suicide letters

Simon Critchley, Christine Chamard, Murielle Toy, Guy Freixe, Bertrand Porot, Romain Fohr, Philippe Toulouse, Alexandre Koutchevsky, Julie Roussello, Isabelle Ginot, Eugenio Barda, Eugenio Barda, Eugenio Barda, Eugenio Barda, Eugenio Barda, Eugenio Barda, Eugenio Barda , Eugenio Barda, Eugenio Barda, Eugenio Barda, Eugenio Barda

16,00 €
Suicide was praised in Greco-Latin Antiquity as a gesture of honor (better a dignified death than an infamous life) before being condemned by religions or being seen as a pathology by psychiatry. Simon Critchley goes through stories of suicides, from Seneca to Kurt Cobain, without judgment, and dismantles the moral and theological arguments according to which an individual does not have the right to dispose of his life. But conversely he criticizes the individualism which claims that each is the exclusive owner of himself. Simon Critchley builds his reflection on the letters left by the disappeared, which make suicide an address to others and force us to question the meaning of all life.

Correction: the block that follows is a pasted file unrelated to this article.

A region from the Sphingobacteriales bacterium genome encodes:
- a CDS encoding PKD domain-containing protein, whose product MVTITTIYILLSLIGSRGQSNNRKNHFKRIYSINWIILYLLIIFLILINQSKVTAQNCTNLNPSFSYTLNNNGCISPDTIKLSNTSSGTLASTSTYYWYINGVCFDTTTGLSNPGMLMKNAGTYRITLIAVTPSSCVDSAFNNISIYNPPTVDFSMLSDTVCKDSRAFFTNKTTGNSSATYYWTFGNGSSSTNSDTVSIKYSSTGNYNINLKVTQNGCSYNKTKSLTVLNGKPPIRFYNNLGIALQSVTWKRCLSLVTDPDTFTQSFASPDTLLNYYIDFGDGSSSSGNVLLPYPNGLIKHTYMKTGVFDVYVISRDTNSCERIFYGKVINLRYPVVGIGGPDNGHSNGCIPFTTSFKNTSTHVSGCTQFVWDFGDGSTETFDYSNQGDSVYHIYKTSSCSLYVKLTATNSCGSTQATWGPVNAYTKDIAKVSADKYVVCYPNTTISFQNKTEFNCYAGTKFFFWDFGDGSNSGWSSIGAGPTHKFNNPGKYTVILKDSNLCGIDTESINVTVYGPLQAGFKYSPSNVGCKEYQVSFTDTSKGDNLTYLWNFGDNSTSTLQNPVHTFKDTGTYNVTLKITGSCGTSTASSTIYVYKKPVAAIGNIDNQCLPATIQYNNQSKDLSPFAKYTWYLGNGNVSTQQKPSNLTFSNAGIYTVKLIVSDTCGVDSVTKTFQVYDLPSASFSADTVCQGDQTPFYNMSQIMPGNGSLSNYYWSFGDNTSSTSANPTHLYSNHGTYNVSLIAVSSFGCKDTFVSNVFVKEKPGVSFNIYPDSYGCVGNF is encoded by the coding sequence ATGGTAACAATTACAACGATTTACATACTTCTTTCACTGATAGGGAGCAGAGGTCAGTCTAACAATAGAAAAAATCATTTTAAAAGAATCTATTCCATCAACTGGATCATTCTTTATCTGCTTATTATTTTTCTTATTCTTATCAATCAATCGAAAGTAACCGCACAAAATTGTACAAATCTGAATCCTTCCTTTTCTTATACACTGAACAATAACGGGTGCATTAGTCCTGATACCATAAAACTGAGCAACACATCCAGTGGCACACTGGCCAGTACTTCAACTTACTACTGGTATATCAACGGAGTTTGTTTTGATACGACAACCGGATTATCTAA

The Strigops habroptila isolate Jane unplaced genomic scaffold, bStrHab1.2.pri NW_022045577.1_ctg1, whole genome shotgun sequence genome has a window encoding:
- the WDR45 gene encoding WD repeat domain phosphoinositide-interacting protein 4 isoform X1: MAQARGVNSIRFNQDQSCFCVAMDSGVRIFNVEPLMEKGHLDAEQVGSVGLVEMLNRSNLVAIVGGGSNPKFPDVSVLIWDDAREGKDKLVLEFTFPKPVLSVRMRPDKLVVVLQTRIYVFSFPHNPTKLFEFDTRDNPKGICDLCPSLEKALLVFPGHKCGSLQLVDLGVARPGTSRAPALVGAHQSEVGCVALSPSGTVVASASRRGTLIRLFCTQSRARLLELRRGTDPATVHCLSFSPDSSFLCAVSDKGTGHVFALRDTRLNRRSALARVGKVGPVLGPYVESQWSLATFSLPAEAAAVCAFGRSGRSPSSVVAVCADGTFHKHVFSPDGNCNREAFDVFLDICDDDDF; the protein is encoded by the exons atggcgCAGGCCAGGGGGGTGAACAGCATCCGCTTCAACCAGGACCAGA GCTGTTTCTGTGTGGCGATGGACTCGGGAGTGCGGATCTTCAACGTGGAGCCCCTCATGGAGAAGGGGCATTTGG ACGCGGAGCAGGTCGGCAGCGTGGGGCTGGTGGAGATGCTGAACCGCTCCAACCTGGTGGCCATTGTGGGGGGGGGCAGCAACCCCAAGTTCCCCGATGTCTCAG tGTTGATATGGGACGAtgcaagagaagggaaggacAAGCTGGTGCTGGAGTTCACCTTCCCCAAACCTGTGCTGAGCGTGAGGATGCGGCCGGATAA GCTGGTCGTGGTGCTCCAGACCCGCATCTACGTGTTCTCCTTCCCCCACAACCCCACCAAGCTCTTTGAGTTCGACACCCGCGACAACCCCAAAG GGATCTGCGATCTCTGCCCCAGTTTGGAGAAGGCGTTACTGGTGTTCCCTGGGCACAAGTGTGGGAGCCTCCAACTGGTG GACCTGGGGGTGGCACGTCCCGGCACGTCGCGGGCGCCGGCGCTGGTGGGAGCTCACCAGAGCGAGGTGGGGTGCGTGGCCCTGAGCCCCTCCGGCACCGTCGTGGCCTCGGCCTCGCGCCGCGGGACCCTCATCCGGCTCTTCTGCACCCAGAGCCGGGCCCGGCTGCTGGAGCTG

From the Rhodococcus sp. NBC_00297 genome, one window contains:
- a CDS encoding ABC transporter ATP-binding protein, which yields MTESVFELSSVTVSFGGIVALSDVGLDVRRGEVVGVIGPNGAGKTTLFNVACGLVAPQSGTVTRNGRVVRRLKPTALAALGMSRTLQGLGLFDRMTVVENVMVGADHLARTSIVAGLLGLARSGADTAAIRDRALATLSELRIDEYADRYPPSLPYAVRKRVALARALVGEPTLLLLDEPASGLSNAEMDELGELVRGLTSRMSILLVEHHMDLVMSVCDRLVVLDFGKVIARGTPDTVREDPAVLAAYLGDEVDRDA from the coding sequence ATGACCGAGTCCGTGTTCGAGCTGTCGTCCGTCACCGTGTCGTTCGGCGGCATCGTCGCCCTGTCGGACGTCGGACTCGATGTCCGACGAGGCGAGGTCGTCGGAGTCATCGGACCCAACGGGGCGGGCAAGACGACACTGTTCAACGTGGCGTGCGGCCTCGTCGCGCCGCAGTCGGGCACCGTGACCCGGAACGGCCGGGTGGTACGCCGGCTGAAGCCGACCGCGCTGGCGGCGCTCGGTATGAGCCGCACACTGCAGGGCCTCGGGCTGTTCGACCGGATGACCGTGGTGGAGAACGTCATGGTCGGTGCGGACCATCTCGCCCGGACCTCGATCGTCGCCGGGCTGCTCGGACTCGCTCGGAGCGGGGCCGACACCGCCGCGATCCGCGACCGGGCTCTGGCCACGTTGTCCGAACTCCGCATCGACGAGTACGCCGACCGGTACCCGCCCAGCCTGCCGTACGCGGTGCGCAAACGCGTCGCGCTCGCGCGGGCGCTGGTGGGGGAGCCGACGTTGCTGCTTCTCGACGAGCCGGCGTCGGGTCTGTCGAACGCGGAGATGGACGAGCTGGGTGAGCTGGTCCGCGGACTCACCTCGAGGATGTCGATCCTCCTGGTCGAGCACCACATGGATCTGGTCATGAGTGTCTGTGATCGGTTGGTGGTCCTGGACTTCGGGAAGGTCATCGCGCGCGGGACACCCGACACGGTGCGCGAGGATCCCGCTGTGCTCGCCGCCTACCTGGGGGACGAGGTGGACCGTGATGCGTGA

The author

Simon Critchley is a contemporary English philosopher, author of some twenty essays, several of which, translated into French, have been very successful: De l'humour (2004), Une Requirement Infinite (2013), Le Jour et l'heure (2015), The Philosophers also die (2010), Bowie, intimate philosophy (2015). A great connoisseur of European thought, he is a professor at the New School for Social Research in New York. He is also a columnist for the New York Times, and intervenes in public life on ethical issues.

136 pages | ISBN: 9782315007387